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Prisoners-of-war

British jailers murdered American prisoners several months after the end of the War of 1812 in the last act of hostility between the U.K. and the United States.

The final hours of the war were every bit as perilous as all the other ones for this American POW

World War II was ending with more of a whimper than a Waterloo for the Anglo-American forces in Europe. The Battle of Berlin was shaping up just 60 miles to the south of where I stood, but, by design, the American and British forces were to have no part in that carnage. Read more >>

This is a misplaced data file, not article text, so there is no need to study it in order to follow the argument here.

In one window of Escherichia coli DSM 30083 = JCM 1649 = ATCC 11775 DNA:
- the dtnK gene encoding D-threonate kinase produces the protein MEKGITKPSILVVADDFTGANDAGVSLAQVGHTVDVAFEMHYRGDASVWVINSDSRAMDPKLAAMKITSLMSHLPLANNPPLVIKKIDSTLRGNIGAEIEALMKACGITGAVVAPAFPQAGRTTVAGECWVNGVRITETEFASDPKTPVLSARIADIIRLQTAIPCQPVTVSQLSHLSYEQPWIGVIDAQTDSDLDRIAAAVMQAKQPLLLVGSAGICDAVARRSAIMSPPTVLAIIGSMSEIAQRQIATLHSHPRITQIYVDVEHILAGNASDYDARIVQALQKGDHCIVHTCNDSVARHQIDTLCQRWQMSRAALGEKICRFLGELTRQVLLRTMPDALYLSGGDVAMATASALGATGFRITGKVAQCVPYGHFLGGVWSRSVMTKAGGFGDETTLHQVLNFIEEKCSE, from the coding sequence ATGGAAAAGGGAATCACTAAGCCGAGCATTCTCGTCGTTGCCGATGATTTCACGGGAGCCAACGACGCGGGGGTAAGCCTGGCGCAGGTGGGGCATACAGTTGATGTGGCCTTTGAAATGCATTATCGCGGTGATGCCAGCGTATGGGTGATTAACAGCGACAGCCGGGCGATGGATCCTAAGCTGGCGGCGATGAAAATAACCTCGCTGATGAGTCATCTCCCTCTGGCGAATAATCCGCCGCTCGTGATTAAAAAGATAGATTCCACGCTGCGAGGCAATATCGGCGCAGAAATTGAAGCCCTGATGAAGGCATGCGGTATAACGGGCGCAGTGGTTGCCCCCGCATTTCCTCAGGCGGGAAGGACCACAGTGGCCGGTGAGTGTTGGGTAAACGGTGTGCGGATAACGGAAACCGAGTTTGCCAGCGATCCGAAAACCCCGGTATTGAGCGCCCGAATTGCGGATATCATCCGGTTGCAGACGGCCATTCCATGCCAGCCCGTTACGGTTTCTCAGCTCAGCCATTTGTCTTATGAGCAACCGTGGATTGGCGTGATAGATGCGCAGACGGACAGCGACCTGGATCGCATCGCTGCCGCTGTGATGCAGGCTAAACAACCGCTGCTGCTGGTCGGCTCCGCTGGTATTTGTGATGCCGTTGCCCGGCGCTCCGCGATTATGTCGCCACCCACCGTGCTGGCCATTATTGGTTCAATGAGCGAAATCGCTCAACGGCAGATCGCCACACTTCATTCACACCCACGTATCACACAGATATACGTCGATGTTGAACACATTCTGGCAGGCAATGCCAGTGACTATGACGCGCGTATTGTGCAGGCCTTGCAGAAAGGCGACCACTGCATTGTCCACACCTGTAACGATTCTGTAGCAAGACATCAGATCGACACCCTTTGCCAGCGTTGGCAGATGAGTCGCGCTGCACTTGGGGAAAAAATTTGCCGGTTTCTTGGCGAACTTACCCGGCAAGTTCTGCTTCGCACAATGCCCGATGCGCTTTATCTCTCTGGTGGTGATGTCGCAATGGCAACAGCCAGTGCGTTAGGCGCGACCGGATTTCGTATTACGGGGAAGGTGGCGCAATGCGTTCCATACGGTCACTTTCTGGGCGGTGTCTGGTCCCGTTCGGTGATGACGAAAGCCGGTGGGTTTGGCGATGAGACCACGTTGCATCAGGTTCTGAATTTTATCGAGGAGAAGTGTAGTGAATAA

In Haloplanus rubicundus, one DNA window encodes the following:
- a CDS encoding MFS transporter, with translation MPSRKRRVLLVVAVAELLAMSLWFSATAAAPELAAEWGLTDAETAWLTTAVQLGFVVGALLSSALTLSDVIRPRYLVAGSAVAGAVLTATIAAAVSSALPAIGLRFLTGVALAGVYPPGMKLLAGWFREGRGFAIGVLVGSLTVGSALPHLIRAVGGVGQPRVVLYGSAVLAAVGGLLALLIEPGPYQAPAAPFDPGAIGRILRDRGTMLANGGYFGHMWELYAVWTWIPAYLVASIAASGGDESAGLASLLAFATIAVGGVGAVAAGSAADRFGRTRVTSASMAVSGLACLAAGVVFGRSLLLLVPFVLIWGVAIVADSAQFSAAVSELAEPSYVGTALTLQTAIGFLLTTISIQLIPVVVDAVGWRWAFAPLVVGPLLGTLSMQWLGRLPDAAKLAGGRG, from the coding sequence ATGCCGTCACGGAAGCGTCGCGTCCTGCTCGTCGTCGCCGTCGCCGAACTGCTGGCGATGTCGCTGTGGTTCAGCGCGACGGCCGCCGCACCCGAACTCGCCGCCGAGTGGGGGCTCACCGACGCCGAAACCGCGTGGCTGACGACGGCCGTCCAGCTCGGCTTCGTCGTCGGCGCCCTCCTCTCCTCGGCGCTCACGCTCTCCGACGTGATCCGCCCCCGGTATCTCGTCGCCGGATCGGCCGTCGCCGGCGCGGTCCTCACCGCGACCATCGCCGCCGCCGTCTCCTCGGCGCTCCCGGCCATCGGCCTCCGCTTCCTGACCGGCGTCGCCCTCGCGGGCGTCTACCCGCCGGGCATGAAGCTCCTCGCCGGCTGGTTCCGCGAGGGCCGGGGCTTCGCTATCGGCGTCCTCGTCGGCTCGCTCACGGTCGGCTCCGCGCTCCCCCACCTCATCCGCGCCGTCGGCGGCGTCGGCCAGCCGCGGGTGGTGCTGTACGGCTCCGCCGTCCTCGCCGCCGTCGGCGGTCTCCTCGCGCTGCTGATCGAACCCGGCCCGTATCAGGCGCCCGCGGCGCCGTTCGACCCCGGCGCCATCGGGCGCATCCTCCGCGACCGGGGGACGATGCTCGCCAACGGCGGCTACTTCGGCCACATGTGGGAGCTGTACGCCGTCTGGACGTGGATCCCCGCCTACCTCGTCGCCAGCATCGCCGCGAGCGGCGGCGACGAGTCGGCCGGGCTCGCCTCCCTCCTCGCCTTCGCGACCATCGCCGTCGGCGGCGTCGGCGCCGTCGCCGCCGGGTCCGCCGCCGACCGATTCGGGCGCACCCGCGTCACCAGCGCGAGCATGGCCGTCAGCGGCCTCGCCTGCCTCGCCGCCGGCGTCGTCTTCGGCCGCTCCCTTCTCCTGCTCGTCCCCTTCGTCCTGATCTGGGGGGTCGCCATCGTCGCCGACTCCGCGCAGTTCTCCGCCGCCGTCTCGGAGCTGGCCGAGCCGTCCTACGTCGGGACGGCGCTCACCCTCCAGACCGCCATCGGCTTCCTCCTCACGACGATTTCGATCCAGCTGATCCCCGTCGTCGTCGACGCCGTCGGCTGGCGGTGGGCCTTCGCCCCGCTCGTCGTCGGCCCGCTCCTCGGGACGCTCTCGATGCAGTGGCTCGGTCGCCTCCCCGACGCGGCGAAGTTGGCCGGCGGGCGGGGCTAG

Charles Hopkins received the Congressional Medal of Honor for gallantry at the battle of Gaines’ Mill, but his toughest fight was trying to survive at the Andersonville prisoner-of-war camp. He left this never-before-published record.

While some American captives languished, others conducted a flourishing market—and a huge black sailor organized everything

Stark, mist-enshrouded Dartmoor prison has long held a fascination for those interested in British crime. Read more >>

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